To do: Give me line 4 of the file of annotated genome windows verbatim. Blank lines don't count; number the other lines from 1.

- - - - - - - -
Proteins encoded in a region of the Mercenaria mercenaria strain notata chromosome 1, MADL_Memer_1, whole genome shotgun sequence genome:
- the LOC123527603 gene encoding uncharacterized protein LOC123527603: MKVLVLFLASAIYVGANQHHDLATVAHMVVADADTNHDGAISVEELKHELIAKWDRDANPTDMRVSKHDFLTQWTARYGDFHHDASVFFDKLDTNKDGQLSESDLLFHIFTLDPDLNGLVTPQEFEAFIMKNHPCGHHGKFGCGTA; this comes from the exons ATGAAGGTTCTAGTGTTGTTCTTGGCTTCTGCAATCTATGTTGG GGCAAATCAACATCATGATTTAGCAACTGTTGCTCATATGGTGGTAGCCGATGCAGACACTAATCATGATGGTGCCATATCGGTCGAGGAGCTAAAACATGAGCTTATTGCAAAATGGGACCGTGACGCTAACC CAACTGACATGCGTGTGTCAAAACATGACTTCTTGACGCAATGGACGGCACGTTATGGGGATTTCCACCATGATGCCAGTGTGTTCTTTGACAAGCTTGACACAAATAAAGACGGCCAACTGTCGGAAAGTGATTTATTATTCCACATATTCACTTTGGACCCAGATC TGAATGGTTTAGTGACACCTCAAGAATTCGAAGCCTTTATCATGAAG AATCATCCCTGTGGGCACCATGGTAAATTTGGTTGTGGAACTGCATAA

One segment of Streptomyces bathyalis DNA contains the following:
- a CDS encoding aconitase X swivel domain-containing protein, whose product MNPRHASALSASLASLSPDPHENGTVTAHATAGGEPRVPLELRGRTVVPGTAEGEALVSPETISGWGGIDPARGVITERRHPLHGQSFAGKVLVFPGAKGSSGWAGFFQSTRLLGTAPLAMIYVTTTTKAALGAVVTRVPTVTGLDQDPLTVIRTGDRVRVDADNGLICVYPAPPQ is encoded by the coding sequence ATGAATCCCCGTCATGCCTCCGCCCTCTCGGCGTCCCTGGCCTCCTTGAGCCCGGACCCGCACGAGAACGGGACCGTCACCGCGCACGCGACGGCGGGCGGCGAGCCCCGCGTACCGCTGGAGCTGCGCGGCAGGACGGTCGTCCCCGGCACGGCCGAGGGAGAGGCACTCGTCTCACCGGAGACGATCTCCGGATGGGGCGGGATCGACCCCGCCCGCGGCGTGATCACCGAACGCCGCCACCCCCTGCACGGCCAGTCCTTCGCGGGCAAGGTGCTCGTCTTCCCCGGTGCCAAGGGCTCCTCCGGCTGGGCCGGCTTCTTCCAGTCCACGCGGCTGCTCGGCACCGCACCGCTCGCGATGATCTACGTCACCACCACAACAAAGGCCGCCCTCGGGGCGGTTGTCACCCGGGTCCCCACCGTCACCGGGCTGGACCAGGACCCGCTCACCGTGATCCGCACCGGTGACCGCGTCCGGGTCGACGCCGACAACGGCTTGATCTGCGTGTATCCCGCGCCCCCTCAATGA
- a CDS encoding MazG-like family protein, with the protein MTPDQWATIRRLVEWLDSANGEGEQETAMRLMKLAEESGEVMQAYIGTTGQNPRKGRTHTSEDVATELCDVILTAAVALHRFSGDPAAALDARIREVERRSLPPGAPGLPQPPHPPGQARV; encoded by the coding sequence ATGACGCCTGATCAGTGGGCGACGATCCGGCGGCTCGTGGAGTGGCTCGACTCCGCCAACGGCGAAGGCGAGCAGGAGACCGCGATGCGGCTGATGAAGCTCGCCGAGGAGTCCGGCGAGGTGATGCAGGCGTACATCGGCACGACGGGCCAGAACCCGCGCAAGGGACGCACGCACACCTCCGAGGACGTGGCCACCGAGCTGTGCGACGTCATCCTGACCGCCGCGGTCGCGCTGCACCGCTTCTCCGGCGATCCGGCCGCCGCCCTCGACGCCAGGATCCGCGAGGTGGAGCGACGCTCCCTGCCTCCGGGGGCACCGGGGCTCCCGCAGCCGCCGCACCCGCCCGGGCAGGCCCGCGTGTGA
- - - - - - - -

- a CDS encoding aconitase X swivel domain-containing protein, whose product MNPRHASALSASLASLSPDPHENGTVTAHATAGGEPRVPLELRGRTVVPGTAEGEALVSPETISGWGGIDPARGVITERRHPLHGQSFAGKVLVFPGAKGSSGWAGFFQSTRLLGTAPLAMIYVTTTTKAALGAVVTRVPTVTGLDQDPLTVIRTGDRVRVDADNGLICVYPAPPQ is encoded by the coding sequence ATGAATCCCCGTCATGCCTCCGCCCTCTCGGCGTCCCTGGCCTCCTTGAGCCCGGACCCGCACGAGAACGGGACCGTCACCGCGCACGCGACGGCGGGCGGCGAGCCCCGCGTACCGCTGGAGCTGCGCGGCAGGACGGTCGTCCCCGGCACGGCCGAGGGAGAGGCACTCGTCTCACCGGAGACGATCTCCGGATGGGGCGGGATCGACCCCGCCCGCGGCGTGATCACCGAACGCCGCCACCCCCTGCACGGCCAGTCCTTCGCGGGCAAGGTGCTCGTCTTCCCCGGTGCCAAGGGCTCCTCCGGCTGGGCCGGCTTCTTCCAGTCCACGCGGCTGCTCGGCACCGCACCGCTCGCGATGATCTACGTCACCACCACAACAAAGGCCGCCCTCGGGGCGGTTGTCACCCGGGTCCCCACCGTCACCGGGCTGGACCAGGACCCGCTCACCGTGATCCGCACCGGTGACCGCGTCCGGGTCGACGCCGACAACGGCTTGATCTGCGTGTATCCCGCGCCCCCTCAATGA